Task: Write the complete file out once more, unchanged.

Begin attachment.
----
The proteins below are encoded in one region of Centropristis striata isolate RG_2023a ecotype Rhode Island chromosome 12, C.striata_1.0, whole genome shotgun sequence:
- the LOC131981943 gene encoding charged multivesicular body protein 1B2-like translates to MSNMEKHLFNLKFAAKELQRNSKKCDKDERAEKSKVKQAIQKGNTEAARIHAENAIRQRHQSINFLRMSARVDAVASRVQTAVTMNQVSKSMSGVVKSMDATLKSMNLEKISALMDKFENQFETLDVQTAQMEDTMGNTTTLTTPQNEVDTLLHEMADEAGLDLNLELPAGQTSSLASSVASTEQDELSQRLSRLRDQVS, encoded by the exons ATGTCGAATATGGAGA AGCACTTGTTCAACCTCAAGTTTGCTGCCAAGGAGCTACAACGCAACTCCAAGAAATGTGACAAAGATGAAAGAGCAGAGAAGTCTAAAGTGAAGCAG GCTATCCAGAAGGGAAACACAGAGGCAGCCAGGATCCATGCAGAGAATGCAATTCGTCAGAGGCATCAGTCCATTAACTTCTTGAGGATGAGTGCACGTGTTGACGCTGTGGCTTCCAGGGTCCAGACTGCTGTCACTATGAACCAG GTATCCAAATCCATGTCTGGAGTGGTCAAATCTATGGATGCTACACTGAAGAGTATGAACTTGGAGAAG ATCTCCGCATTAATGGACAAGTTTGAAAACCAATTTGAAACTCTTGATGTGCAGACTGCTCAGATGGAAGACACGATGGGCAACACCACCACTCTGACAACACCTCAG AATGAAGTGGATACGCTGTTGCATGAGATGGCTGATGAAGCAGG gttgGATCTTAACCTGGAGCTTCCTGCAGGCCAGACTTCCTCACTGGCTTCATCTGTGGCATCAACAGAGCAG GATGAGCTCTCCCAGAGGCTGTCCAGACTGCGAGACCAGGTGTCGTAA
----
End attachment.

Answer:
The proteins below are encoded in one region of Centropristis striata isolate RG_2023a ecotype Rhode Island chromosome 12, C.striata_1.0, whole genome shotgun sequence:
- the LOC131981943 gene encoding charged multivesicular body protein 1B2-like translates to MSNMEKHLFNLKFAAKELQRNSKKCDKDERAEKSKVKQAIQKGNTEAARIHAENAIRQRHQSINFLRMSARVDAVASRVQTAVTMNQVSKSMSGVVKSMDATLKSMNLEKISALMDKFENQFETLDVQTAQMEDTMGNTTTLTTPQNEVDTLLHEMADEAGLDLNLELPAGQTSSLASSVASTEQDELSQRLSRLRDQVS, encoded by the exons ATGTCGAATATGGAGA AGCACTTGTTCAACCTCAAGTTTGCTGCCAAGGAGCTACAACGCAACTCCAAGAAATGTGACAAAGATGAAAGAGCAGAGAAGTCTAAAGTGAAGCAG GCTATCCAGAAGGGAAACACAGAGGCAGCCAGGATCCATGCAGAGAATGCAATTCGTCAGAGGCATCAGTCCATTAACTTCTTGAGGATGAGTGCACGTGTTGACGCTGTGGCTTCCAGGGTCCAGACTGCTGTCACTATGAACCAG GTATCCAAATCCATGTCTGGAGTGGTCAAATCTATGGATGCTACACTGAAGAGTATGAACTTGGAGAAG ATCTCCGCATTAATGGACAAGTTTGAAAACCAATTTGAAACTCTTGATGTGCAGACTGCTCAGATGGAAGACACGATGGGCAACACCACCACTCTGACAACACCTCAG AATGAAGTGGATACGCTGTTGCATGAGATGGCTGATGAAGCAGG gttgGATCTTAACCTGGAGCTTCCTGCAGGCCAGACTTCCTCACTGGCTTCATCTGTGGCATCAACAGAGCAG GATGAGCTCTCCCAGAGGCTGTCCAGACTGCGAGACCAGGTGTCGTAA